Brexit: Evidences of Neutrality?

It will soon be a year since the important decision of UK's withdrawal from the EU has been approved. Without denying the risks and challenges of this geostrategic choice, it seems so far that the risks and losses for partner countries have not been confirmed and look rather exaggerated. Let us look specifically at some macroeconomic evidence of Brexit's neutral impact on EU economies.

First of all, let us say that for the past 5 years, UK's economic growth rate was significantly higher than the corresponding rates of major continental European economies. Also, UK's economy became second largest economy in the EU (ahead of France), reaching €2.58 trillion in 2015 (almost $2.9 trillion) (Germany — over €3.0 trillion or approximately $3.4 trillion) (Chart "Nominal GDP"). Despite some weakening of the pound in 2016, the nominal GDP has not changed greatly, and thus the overall balance of value of major European economies has remained unchanged.1 Accordingly, in the post-crisis period, the UK GDP per capita, PPP, has significantly grown compared to other eurozone countries (Chart "GDP per capita, PPP "). So there is reason to believe that the balance will remain in med-term.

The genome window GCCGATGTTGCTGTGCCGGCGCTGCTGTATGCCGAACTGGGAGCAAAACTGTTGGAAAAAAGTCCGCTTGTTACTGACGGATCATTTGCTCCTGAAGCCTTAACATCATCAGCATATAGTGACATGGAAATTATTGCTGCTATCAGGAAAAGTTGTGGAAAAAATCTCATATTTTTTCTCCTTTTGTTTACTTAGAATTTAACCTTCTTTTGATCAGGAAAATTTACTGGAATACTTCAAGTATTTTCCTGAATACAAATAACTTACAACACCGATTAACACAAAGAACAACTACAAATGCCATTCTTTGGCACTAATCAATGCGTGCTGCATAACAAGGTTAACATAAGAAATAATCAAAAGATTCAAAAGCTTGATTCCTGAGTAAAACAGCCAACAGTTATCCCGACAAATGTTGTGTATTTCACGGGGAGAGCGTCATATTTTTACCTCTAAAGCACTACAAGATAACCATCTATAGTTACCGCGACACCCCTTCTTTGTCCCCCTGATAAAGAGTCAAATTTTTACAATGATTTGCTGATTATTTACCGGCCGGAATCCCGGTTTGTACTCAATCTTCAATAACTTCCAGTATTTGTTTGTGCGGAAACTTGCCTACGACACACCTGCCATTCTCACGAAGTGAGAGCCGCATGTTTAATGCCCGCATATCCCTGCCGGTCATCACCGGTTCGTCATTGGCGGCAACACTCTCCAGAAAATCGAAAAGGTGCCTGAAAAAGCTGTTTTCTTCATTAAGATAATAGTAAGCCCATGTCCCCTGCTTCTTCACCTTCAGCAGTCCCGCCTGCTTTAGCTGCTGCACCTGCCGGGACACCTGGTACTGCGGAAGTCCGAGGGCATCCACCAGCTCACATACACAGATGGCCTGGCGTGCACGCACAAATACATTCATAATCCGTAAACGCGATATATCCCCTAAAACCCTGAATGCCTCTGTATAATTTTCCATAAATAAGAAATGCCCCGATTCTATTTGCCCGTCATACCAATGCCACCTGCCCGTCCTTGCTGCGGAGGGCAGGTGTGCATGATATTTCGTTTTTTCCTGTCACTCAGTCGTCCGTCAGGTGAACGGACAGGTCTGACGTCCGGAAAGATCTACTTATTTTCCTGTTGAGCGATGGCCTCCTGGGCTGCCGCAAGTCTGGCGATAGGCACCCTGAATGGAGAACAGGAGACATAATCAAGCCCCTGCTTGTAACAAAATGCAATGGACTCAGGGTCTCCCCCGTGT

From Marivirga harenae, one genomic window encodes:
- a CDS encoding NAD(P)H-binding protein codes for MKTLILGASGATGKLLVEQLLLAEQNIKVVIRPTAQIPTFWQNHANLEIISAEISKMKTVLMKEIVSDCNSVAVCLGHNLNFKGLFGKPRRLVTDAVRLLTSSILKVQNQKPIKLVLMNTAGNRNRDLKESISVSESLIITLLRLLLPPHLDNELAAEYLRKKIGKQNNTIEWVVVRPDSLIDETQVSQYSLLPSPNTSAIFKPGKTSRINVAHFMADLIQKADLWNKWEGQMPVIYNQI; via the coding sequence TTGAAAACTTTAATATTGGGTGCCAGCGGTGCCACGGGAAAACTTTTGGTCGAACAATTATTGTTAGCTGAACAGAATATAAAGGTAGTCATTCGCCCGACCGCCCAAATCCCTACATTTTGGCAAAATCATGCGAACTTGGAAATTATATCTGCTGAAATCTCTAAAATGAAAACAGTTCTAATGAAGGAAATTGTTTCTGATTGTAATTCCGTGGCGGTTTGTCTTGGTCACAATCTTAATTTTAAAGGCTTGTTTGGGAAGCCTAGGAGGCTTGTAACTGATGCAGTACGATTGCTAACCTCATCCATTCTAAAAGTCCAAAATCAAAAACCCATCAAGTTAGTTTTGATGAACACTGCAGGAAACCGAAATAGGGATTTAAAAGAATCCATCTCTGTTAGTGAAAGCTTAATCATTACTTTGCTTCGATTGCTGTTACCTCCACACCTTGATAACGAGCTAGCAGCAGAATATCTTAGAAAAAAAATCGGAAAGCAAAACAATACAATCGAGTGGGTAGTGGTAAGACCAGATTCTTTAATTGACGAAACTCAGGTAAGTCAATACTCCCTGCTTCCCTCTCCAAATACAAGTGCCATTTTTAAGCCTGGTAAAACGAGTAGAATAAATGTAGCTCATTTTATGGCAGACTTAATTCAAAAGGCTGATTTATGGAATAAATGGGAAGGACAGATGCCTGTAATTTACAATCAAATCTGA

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Vasyl Yurchyshyn

Director, Economic Programmes

Born in 1955 in Kamyanets-Podilskyi.


T. Shevchenko Kyiv State University, Department of Cybernetics (1977).

Institute of Public Administration and Local Government at the Cabinet of Ministers of Ukraine (1994).

Professor in Public Administration. Author of nearly 100 scientific works.


In 1977–1993, worked at the Kyiv University as an engineer, research fellow and senior research fellow;

1994–1999 — head economic researcher at the International Centre for Policy Studies, Fund for Banking and Finance Development;

1999–2004 — Assistant Professor, Department of Economic Policy of the Ukrainian (currently, National) Academy of Public Administration, office of the President of Ukraine;

1999–2004 — Research Director at the Agency of Humanitarian Technologies, later — Agency for Social Analysis;

2002–2003 — advisor to the Minister of Economy of Ukraine;

since April, 2004 — Professor, Department of Economic Policy of the National Academy of Public Administration, office of the President of Ukraine;

since June, 2005 — Economic Programmes Director at Razumkov Centre.

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